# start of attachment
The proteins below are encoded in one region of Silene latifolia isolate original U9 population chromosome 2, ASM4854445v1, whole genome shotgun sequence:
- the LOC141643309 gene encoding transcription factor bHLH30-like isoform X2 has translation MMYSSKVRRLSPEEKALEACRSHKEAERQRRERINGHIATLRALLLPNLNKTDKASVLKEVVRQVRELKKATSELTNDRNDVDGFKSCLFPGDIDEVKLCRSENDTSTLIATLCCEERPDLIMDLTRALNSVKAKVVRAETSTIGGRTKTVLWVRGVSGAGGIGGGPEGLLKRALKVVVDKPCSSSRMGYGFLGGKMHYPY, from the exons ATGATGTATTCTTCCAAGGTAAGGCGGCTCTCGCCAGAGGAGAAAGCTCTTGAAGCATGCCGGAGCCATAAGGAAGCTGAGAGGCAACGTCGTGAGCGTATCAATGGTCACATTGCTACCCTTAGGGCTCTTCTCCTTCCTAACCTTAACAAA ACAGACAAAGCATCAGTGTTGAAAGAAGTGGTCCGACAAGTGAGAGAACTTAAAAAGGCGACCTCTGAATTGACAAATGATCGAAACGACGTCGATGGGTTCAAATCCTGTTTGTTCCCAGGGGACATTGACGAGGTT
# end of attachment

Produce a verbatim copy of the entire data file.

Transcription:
The proteins below are encoded in one region of Silene latifolia isolate original U9 population chromosome 2, ASM4854445v1, whole genome shotgun sequence:
- the LOC141643309 gene encoding transcription factor bHLH30-like isoform X2 has translation MMYSSKVRRLSPEEKALEACRSHKEAERQRRERINGHIATLRALLLPNLNKTDKASVLKEVVRQVRELKKATSELTNDRNDVDGFKSCLFPGDIDEVKLCRSENDTSTLIATLCCEERPDLIMDLTRALNSVKAKVVRAETSTIGGRTKTVLWVRGVSGAGGIGGGPEGLLKRALKVVVDKPCSSSRMGYGFLGGKMHYPY, from the exons ATGATGTATTCTTCCAAGGTAAGGCGGCTCTCGCCAGAGGAGAAAGCTCTTGAAGCATGCCGGAGCCATAAGGAAGCTGAGAGGCAACGTCGTGAGCGTATCAATGGTCACATTGCTACCCTTAGGGCTCTTCTCCTTCCTAACCTTAACAAA ACAGACAAAGCATCAGTGTTGAAAGAAGTGGTCCGACAAGTGAGAGAACTTAAAAAGGCGACCTCTGAATTGACAAATGATCGAAACGACGTCGATGGGTTCAAATCCTGTTTGTTCCCAGGGGACATTGACGAGGTT